1889 Paris Exposition & “Chrysanthemum” Question

The Grand Prize awarded to Webb [of England], like that given to Hawkes, was for the total exhibit, not for any one piece, pattern, or type of glass. Awards at expositions were almost always given for a manufacturer’s entire exhibit rather than for a single piece of glass. . . . (Spillman 1996, p. 236)(emphasis added by JMH).

The extensive list [of objects sent to Paris] given here shows that there was no engraved glass shown and nothing in Chrysanthemum pattern, although that has been widely published as a “Paris Exhibition” pattern. . . . (Spillman 1996, p. 228) (emphasis added by JMH).

The quotations above, from Spillman’s book, THE AMERICAN CUT GLASS INDUSTRY, T. G. HAWKES AND HIS COMPETITORS, summarize the opinions currently held by most serious-minded dealers and collectors of American cut glass, thanks largely to Spillman’s book. Nevertheless, it is worthwhile to track the suppositions that have served as “facts” during the past half century. They provide a necessary background.

Unfortunately, the true situation regarding this subject is still not widely known. One regularly reads about the two so-called Paris patterns, Chrysanthemum and Grecian, whenever examples of them are for sale on eBay, and how they won the day for Hawkes at the fair. But we now know that only the Grecian pattern was shipped to Paris. and that the Grand Prize was awarded to Hawkes on the basis of his entire display of glass which, incidentally, included only rich-cut glass; there was no engraved glass, as earlier believed.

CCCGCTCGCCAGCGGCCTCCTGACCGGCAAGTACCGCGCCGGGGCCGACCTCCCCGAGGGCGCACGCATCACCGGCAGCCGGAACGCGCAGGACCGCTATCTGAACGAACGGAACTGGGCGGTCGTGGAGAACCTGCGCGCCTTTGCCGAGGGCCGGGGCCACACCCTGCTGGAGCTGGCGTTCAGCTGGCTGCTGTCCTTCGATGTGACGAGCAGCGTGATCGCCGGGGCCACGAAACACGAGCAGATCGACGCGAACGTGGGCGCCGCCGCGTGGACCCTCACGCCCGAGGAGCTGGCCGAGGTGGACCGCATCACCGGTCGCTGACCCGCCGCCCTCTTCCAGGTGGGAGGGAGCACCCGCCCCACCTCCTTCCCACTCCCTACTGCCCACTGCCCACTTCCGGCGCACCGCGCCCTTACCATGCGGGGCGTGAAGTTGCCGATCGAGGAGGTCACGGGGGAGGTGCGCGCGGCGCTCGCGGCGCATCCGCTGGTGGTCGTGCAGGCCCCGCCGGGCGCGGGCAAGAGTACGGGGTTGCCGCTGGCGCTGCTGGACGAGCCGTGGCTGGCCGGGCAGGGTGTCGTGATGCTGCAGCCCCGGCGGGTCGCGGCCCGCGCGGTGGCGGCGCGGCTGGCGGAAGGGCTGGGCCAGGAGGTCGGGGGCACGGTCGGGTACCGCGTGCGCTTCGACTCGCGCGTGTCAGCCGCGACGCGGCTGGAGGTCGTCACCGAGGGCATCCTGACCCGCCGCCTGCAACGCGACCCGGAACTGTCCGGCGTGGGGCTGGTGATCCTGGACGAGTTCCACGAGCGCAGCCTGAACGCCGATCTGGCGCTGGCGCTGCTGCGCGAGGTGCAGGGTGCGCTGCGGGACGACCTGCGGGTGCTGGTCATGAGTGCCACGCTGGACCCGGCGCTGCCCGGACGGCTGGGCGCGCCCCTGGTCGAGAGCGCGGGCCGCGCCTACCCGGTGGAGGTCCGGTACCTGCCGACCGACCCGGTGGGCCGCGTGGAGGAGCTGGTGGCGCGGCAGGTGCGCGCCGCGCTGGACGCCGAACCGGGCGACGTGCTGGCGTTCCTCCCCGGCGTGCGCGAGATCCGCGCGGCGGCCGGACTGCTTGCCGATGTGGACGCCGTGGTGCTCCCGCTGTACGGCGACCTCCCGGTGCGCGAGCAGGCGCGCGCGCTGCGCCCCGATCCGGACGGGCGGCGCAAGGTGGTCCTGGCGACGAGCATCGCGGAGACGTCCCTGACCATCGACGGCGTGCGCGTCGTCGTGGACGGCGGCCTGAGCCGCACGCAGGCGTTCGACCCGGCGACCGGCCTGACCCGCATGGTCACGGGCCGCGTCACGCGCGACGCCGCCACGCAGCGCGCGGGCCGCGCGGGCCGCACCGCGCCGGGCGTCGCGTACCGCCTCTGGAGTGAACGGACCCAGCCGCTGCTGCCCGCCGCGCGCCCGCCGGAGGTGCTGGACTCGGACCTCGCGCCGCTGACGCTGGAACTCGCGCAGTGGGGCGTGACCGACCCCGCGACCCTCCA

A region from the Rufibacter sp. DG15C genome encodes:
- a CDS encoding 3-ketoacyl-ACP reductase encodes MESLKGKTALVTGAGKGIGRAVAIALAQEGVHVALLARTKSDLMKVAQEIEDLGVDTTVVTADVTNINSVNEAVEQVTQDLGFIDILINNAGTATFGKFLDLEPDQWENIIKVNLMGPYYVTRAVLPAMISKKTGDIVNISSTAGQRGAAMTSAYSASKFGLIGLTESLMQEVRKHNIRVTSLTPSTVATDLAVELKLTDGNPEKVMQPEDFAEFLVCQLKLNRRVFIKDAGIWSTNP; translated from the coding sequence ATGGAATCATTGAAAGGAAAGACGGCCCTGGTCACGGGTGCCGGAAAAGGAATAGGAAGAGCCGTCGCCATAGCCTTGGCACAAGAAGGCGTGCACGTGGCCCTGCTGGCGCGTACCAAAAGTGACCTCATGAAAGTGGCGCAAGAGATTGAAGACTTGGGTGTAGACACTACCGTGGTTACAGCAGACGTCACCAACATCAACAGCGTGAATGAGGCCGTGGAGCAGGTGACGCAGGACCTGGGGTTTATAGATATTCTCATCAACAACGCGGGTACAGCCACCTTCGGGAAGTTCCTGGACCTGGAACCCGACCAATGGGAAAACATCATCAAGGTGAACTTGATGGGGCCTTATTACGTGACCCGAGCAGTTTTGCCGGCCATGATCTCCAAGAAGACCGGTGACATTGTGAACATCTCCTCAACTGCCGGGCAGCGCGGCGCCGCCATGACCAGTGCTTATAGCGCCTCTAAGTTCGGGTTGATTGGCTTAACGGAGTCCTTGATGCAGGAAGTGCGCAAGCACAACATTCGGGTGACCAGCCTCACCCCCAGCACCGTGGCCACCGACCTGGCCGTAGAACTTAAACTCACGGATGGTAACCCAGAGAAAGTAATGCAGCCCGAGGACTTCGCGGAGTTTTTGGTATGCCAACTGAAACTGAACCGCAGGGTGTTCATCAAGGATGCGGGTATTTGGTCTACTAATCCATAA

In addition to repeating the incorrect statements that have been part of American cut-glass lore for decades, this file also proposes that there is a slight possibility that the Chrysanthemum pattern actually did make it to Paris but under a different name! To substantiate this proposition or hypothesis, it is necessary to review the shipping lists (manifests) that accompanied the glass to Paris. They are detailed in Spillman’s book, but there are several errors in her transcription of the first manifest.


Background Chronology

Daniel, 1950:

p.184: Chrysanthemum. . .was patented in 1890, but was certainly known before that time as it won a prize at the Paris Exposition in 1889.

p. 205: Designed by T. G. Hawkes, [the Grecian pattern] was cut in a full dinner service as one of two sets to be displayed at the Paris Exposition in 1889, where they won the international grand prize. Because of the Paris award, Grecian is of particular interest to collectors. . .

Revi, 1965:

p. 176: Hawkes’s “Grecian pattern (patented October 25, 1887) and “Chrysanthemum” pattern (patented November 4, 1890) won the Grand Prize at the Paris Exposition of 1889, giving additional impetus to the company’s rising star in the cut glass industry. . .

Pearson and Pearson, 1965:

p. 57: In 1889, [the Chrysanthemum pattern] was one of the entries at the Paris Exposition to win the grand international prize for cut glass. . .
p. 124: The “Grecian” and the “Chrysanthemum” patterns won the grand prize at the Paris Exposition in 1889.

Pearson and Pearson, 1969:

[Caption to photograph, p. 113:] 13 inch tray in Chrysanthemum pattern by Hawkes, Grand Prize winner at the Paris Exposition in 1889.

Pearson, 1975 (ENCYCLOPEDIA, Vol. 1):

[Description of illustrations on p. 232:] “Chrysanthemum” pattern by T. G. Hawkes, patented November 4, 1890, and advertised as late as 1902. In 1889, this design was one of the entries at the Paris Exposition to win the grand international prize for cut glass. . .